Engineers at the University of Illinois today unveiled novel, skin-mounted electronics this week whose circuitry bends, wrinkles, and even stretches with skin.
The device platform includes electronic components, medical diagnostics, communications, and human-machine interfacing on a patch so thin and durable it can be mounted to skin much like a temporary tattoo.
What's more, the team was able to demonstrate its invention across a wide range of components, including LEDs, transistors, wireless antennas, sensors, and conductive coils and solar cells for power.
"We threw everything in our bag of tricks onto that platform, and then added a few other new ideas on top of those to show that we could make it work," said engineering professor John A. Rogers in a news release. The research is described in detail in the journal Science
And the patch itself, mounted on a thin sheet of water-soluble plastic before being laminated to skin with water, can be applied not only like a temporary tattoo, but even on top of a temporary tattoo to help conceal it (see slideshow).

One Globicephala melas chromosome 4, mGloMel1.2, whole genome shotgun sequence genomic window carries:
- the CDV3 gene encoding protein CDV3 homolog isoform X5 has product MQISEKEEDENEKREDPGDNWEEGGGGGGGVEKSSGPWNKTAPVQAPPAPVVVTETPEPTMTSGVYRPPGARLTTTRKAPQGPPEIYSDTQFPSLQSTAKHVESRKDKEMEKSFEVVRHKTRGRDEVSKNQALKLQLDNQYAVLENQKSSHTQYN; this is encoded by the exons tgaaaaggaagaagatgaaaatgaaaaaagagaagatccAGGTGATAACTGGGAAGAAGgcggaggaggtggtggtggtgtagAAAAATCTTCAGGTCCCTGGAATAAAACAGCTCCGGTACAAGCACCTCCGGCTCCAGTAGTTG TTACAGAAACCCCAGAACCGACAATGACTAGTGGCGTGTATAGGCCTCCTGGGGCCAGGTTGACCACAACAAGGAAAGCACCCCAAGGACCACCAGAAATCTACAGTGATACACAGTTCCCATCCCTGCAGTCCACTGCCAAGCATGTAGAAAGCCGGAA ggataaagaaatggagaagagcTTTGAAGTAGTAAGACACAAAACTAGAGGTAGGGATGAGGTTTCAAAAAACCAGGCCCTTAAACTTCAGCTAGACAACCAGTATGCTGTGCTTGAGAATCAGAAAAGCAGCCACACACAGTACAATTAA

"The blurring of electronics and biology is really the key point here," said Northwestern University engineering professor Yonggang Huang, who has published work with Rogers before and whose group was charged with mechanics and materials questions. "All established forms of electronics are hard, rigid. Biology is soft, elastic. It's two different worlds. This is a way to truly integrate them."
Rogers and his device company mc10 are already trying to commercialize various aspects of this emerging tech, and the researchers hope to soon add Wi-Fi capability.